iPhone Users Most Likely To Pay For Apps - InformationWeek

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9/20/2010
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iPhone Users Most Likely To Pay For Apps

Nielsen finds Apple smartphone owners pay for one of every three apps they download, while BlackBerry users are the least likely to purchase mobile software.

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Apple iPhone users download almost twice as many apps from its App Store as those who go to the Android Market or BlackBerry App World Store, according to a report by consumer measurement firm Nielsen.

Moreover, Apple App Store customers seem more open to paying for their apps. The study found that for every two free apps they download, they generally pay for one. Android Market and BlackBerry App World customers, on the other hand, download more than 3.5 free apps for every one they buy. Least likely to convert from a free trial version of an app to a full, paid version are BlackBerry users, Nielsen's recently released State of Mobile Apps study found.

The most popular apps downloaded for both feature phone and smartphones are games, followed by weather apps. Facebook "reigns supreme" as the most popular individual app on all smartphone operating systems, Nielsen said.

Twitter placed in the top five list only among BlackBerry users, "perhaps because the device's keyboard is optimized for typing," Nielsen said, while YouTube ranked in the top five on Android and Windows Mobile devices, and did not make the list for the iPhone or BlackBerry operating systems.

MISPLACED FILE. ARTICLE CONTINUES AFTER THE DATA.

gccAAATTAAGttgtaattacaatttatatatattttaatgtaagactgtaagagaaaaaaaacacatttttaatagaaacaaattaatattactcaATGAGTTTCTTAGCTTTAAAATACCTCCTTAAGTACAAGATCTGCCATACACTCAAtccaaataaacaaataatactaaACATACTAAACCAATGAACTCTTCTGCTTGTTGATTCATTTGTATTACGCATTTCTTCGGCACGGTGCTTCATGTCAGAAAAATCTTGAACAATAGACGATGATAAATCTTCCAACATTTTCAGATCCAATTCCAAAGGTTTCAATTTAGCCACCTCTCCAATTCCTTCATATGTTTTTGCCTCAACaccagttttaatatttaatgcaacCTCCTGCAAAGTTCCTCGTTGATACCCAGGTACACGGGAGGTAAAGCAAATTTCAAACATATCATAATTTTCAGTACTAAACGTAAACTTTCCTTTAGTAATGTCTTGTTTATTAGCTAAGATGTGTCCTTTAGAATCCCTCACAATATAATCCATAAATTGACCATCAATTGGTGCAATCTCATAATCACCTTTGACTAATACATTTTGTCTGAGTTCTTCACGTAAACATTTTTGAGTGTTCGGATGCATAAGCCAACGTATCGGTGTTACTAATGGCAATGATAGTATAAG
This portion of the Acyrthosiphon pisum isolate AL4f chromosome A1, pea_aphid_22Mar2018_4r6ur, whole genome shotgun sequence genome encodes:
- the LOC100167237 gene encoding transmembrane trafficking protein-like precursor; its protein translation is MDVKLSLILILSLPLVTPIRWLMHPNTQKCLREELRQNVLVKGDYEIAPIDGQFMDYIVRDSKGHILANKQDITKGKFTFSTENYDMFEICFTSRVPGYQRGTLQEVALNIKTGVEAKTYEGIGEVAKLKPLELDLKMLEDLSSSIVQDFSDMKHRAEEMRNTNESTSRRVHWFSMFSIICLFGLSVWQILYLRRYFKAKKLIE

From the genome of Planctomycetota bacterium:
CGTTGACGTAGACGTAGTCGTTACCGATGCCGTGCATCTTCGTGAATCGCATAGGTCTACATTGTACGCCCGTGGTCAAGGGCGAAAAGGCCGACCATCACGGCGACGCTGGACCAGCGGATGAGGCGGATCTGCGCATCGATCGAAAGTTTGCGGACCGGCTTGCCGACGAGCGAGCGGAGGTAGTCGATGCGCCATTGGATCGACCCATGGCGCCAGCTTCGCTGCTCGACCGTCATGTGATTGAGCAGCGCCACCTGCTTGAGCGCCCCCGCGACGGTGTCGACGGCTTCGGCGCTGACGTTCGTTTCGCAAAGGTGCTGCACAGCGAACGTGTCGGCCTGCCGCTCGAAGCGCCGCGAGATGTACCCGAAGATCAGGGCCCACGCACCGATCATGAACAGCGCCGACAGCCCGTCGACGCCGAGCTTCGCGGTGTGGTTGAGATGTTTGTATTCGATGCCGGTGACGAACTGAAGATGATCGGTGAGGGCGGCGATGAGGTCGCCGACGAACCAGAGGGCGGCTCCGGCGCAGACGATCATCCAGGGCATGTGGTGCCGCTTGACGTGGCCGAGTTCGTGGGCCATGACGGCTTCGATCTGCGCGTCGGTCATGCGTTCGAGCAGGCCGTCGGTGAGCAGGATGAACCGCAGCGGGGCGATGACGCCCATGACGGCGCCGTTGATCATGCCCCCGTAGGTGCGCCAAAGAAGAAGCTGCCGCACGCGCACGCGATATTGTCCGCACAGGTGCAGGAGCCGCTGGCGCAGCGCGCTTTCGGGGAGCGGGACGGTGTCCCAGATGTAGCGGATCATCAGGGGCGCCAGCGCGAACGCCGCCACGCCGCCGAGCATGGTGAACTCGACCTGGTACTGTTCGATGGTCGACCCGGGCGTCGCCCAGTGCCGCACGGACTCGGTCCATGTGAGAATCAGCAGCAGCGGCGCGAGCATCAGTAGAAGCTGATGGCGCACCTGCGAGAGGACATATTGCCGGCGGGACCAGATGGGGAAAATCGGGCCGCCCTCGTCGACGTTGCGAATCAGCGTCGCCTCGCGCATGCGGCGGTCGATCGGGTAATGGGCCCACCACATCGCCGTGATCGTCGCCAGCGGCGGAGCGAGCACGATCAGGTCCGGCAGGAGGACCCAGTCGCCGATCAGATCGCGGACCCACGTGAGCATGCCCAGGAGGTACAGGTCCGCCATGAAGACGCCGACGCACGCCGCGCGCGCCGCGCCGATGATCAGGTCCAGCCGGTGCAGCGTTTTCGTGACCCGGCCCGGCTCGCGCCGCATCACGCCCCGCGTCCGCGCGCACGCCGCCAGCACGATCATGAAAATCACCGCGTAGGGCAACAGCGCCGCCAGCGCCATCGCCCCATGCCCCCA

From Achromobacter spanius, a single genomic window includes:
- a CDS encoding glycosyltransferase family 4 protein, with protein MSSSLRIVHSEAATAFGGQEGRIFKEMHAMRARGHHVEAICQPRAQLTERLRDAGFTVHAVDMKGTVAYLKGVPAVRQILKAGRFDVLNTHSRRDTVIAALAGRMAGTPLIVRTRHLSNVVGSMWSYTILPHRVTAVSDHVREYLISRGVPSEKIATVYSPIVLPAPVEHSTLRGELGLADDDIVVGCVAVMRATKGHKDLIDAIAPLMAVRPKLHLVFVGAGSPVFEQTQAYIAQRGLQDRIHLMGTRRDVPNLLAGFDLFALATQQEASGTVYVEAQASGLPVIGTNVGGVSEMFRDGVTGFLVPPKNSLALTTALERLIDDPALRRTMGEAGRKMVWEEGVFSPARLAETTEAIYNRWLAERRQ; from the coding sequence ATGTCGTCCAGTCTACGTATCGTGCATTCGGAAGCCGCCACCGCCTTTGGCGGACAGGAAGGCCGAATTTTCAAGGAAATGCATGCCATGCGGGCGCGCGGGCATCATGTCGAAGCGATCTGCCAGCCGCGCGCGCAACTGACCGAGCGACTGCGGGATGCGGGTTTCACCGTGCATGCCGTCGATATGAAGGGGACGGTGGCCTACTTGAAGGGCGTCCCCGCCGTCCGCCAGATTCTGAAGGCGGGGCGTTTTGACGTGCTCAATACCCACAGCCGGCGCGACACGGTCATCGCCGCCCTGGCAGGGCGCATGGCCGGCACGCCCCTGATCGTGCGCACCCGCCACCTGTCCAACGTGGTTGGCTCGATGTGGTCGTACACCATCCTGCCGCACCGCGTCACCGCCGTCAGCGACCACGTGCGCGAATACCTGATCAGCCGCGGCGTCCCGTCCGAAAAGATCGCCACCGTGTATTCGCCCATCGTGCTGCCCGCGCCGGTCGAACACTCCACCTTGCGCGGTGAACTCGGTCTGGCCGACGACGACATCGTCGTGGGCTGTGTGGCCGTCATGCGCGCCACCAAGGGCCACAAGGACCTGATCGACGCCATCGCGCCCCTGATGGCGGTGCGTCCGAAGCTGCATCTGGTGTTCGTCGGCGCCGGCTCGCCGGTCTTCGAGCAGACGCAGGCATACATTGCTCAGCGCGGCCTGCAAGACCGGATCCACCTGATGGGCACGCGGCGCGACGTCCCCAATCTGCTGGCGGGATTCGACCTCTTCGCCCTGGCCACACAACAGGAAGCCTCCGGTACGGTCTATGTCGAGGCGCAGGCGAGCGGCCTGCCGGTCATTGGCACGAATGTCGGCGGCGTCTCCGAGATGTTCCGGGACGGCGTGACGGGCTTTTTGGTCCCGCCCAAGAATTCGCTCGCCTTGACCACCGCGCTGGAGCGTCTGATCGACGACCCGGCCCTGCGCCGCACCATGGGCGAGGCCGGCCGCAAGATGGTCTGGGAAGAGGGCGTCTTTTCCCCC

The other individual leading apps were the Weather Channel among weather apps, Google Maps in the maps/navigation category, and Pandora for the most popular music app. Not surprisingly, iPhone users heavily use iPod/iTunes.

Both feature phones and smartphone users prefer to search application stores on their phones to discover new apps. Since users' main mobile concerns are convenience and security, they prefer to have their charges for app downloads show up on their cell phone provider or credit card bills, the study found.

When it comes to mobile advertising, teenagers are more receptive to looking at mobile apps. The study found that 58% of teens "always" or "sometimes" read mobile ads, and that men of all ages are more likely to view them than women. Viewing mobile ads within an app was the preference of all users of all operating systems, with more Android users likely to click on an ad within an app, the study found. iPhone users were the least likely to click on an ad within an application.

After viewing a mobile ad or hearing about an advertised product or service, about one in five app users turned to search engines or another online source of information to find out more, the study found.

The study was based on a survey of more than 4,000 mobile subscribers conducted in August, Nielsen said.

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